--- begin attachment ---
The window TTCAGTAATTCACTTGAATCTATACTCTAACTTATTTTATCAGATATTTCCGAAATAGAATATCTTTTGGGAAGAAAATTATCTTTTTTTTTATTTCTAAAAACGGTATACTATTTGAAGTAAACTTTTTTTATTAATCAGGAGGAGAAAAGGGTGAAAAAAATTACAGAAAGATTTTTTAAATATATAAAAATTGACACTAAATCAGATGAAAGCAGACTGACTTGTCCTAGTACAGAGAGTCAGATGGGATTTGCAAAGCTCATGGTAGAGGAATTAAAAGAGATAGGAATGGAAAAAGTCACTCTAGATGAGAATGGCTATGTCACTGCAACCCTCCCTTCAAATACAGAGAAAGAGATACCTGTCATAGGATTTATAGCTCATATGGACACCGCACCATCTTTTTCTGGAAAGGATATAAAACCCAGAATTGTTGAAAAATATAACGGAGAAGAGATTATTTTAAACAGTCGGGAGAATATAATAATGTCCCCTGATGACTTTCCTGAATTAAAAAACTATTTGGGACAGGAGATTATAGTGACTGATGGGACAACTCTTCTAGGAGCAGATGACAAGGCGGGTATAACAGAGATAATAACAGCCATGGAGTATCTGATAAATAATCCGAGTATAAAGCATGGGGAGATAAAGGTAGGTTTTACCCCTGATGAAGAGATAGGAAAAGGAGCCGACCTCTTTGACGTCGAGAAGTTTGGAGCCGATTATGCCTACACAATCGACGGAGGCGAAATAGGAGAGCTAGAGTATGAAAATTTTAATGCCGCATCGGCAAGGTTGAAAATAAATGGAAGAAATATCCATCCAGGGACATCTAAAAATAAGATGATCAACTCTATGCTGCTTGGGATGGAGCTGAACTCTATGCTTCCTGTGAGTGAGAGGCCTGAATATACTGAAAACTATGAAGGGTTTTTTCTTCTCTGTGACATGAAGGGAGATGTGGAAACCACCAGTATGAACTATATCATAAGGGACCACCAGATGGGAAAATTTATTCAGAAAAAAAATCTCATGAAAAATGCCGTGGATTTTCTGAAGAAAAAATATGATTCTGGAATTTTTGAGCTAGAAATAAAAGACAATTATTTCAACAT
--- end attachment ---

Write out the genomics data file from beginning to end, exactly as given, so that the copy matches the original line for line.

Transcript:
The window TTCAGTAATTCACTTGAATCTATACTCTAACTTATTTTATCAGATATTTCCGAAATAGAATATCTTTTGGGAAGAAAATTATCTTTTTTTTTATTTCTAAAAACGGTATACTATTTGAAGTAAACTTTTTTTATTAATCAGGAGGAGAAAAGGGTGAAAAAAATTACAGAAAGATTTTTTAAATATATAAAAATTGACACTAAATCAGATGAAAGCAGACTGACTTGTCCTAGTACAGAGAGTCAGATGGGATTTGCAAAGCTCATGGTAGAGGAATTAAAAGAGATAGGAATGGAAAAAGTCACTCTAGATGAGAATGGCTATGTCACTGCAACCCTCCCTTCAAATACAGAGAAAGAGATACCTGTCATAGGATTTATAGCTCATATGGACACCGCACCATCTTTTTCTGGAAAGGATATAAAACCCAGAATTGTTGAAAAATATAACGGAGAAGAGATTATTTTAAACAGTCGGGAGAATATAATAATGTCCCCTGATGACTTTCCTGAATTAAAAAACTATTTGGGACAGGAGATTATAGTGACTGATGGGACAACTCTTCTAGGAGCAGATGACAAGGCGGGTATAACAGAGATAATAACAGCCATGGAGTATCTGATAAATAATCCGAGTATAAAGCATGGGGAGATAAAGGTAGGTTTTACCCCTGATGAAGAGATAGGAAAAGGAGCCGACCTCTTTGACGTCGAGAAGTTTGGAGCCGATTATGCCTACACAATCGACGGAGGCGAAATAGGAGAGCTAGAGTATGAAAATTTTAATGCCGCATCGGCAAGGTTGAAAATAAATGGAAGAAATATCCATCCAGGGACATCTAAAAATAAGATGATCAACTCTATGCTGCTTGGGATGGAGCTGAACTCTATGCTTCCTGTGAGTGAGAGGCCTGAATATACTGAAAACTATGAAGGGTTTTTTCTTCTCTGTGACATGAAGGGAGATGTGGAAACCACCAGTATGAACTATATCATAAGGGACCACCAGATGGGAAAATTTATTCAGAAAAAAAATCTCATGAAAAATGCCGTGGATTTTCTGAAGAAAAAATATGATTCTGGAATTTTTGAGCTAGAAATAAAAGACAATTATTTCAACAT